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Your favorite Stones song because of Charlie’s playing?

Luddite

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Monkey Man. Swing on the fills, grits and grease on the groove.
Midnight Rambler in both its live and studio iterations. Seamless shuffle/straight/shuffle transitions, and his shuffle can groove you into bad health. It was listening to that song that really changed my opinion on his playing. I didn’t appreciate him nearly enough until then.
 

Hemant

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"She's So Cold" - I was in elementary school when it came out and it ended up being one of the first 45s I ever purchased (it had a frozen tongue logo on the jacket sleeve - but the entendre/innuendo was lost on me at that age). The drum fills and china smack in the solo section were the hook that immediately grabbed me.
 

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Miss You - the groove is simple but it is all about the feel and the sound of his drums . The feel is driving but also laid back . His bass drum sounds wonderful and I love the sound of his snare and hihats as well . One of my all time favourite songs from my favourite Stones Album .
 

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how he comes in on Tumblin Dice
This. The magical ability him and Keith had to strech the time in any way they pleased. IMO this is what set the Stones apart and made them unique
 
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frankmott

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This thread has me thinking about how there are a few Stones tracks that Charlie doesn't play on -- just like there are a few Beatles tracks that Ringo doesn't play on.

Who was Jimmy Miller's biggest influence? It was no doubt Charlie. Short of Keith, Mick and Bill, Jimmy probably heard Charlie's playing more than anyone else (at least up through the "classic" era of the early seventies). Furthermore, he was doubtless recording on Charlie's drums. So it's no surprise that he sounds a lot like Mr. Watts.
And the same goes for Sir McCartney and Sir Starkey. Even more so. Paul stood next to Ringo for how many gigs? Thousands? And there's the additional fact that Paul is a lefty playing a right-handed kit.

So Jimmy is to Charlie as Paul is to Ringo.

It is also interesting that these little facts didn't come to light until decades later. Apparently, no one noticed at the time (or cared) that Charlies didn't play on this cut or that. As long as he was up on stage was all that really mattered.

I know there are a handful of Beatles songs that Paul didn't play bass on. I expect the same is true of the Stones and Mr. Wyman. I wonder if bass players dissect and pontificate about those tracks like we drummers do.
 

John DeChristopher

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This thread has me thinking about how there are a few Stones tracks that Charlie doesn't play on -- just like there are a few Beatles tracks that Ringo doesn't play on.

Who was Jimmy Miller's biggest influence? It was no doubt Charlie. Short of Keith, Mick and Bill, Jimmy probably heard Charlie's playing more than anyone else (at least up through the "classic" era of the early seventies). Furthermore, he was doubtless recording on Charlie's drums. So it's no surprise that he sounds a lot like Mr. Watts.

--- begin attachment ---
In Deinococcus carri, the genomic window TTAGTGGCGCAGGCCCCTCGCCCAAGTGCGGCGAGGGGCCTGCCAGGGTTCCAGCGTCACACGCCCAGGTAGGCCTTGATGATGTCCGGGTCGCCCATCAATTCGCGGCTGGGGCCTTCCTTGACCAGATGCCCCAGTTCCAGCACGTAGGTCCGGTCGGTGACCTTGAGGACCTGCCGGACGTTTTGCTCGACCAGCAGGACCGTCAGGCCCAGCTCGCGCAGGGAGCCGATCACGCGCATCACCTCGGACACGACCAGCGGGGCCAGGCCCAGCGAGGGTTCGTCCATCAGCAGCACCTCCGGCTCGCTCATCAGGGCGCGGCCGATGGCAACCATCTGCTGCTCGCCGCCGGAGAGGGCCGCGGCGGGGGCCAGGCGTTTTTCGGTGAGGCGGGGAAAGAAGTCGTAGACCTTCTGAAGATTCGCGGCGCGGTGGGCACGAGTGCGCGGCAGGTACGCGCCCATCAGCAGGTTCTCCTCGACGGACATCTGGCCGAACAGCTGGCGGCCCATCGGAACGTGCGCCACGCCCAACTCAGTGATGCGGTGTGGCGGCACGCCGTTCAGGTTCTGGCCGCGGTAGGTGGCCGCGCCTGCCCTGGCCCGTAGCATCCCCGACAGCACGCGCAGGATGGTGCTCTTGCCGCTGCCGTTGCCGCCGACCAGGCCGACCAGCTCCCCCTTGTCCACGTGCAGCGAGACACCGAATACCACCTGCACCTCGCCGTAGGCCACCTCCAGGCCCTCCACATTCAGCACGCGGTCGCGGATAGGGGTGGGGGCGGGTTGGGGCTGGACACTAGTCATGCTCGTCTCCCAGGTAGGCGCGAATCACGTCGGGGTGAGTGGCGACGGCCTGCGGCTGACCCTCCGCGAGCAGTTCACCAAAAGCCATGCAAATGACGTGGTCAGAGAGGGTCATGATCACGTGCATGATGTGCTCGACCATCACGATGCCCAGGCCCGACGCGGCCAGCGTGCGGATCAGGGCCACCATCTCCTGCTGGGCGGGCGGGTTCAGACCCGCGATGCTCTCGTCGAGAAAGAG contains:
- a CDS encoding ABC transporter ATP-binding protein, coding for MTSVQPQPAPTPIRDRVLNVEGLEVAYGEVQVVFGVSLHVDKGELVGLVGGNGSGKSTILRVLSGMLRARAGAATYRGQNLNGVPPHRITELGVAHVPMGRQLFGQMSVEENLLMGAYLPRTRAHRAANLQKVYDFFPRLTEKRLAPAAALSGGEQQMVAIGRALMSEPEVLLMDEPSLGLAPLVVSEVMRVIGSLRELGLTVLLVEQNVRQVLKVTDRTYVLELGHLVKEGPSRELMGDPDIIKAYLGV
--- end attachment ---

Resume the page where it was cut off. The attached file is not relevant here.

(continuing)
And the same goes for Sir McCartney and Sir Starkey. Even more so. Paul stood next to Ringo for how many gigs? Thousands? And there's the additional fact that Paul is a lefty playing a right-handed kit.

So Jimmy is to Charlie as Paul is to Ringo.

It is also interesting that these little facts didn't come to light until decades later. Apparently, no one noticed at the time (or cared) that Charlies didn't play on this cut or that. As long as he was up on stage was all that really mattered.

I know there are a handful of Beatles songs that Paul didn't play bass on. I expect the same is true of the Stones and Mr. Wyman. I wonder if bass players dissect and pontificate about those tracks like we drummers do.
Some excellent points, Doug. Charlie was a big fan of Jimmy Miller's playing. He told me he learned a lot from Jimmy.

Charlie's playing became more adventurous during the Jimmy Miller era (1968-1973) and I think he gave him the confidence to stretch out more. I don't know if he would've played those fills in "Monkey Man" or "Sway" or the ghost notes with his left hand in "Can't You Hear Me Knocking" without Jimmy's influence. But for me, Charlie's playing got to another level at that point. Plus, he was older and just naturally improving.

Jimmy had the vision for the drum part in "You Can't Always Get What You Want" and when Charlie couldn't quite get what he wanted, Jimmy sat down and played it. And it was a keeper. The story goes that they went back to the studio the next day and Charlie had it down, but Jimmy's track had the mojo they wanted and Charlie was cool with it. A similar situation happened with "Happy." Keith had a riff so Jimmy sat down at the drums to record a demo, and by the time Charlie and Bill Wyman got to Keith's house, they had the basic track.

My favorite Jimmy Miller track is "Shine A Light." Some truly exquisite drumming...

My favorite Stones track is "All Down The Line." But all of Charlie's tracks are my favorite.

The last time I saw Charlie in person (not the last time we spoke) in July 2019, I mentioned that I'd recently listened to "My Baby Gives It Away" by Pete Townsend and his face lit up. He said something like, "That's a good song" or "That was fun" which he didn't normally say when I'd tell him how much I enjoyed a song. Just thought I'd share that... and if you don't know that song, check it out. It's on Pete Townsend's "Rough Mix" record. The song sounds like they pressed 'record' and started jamming...
 


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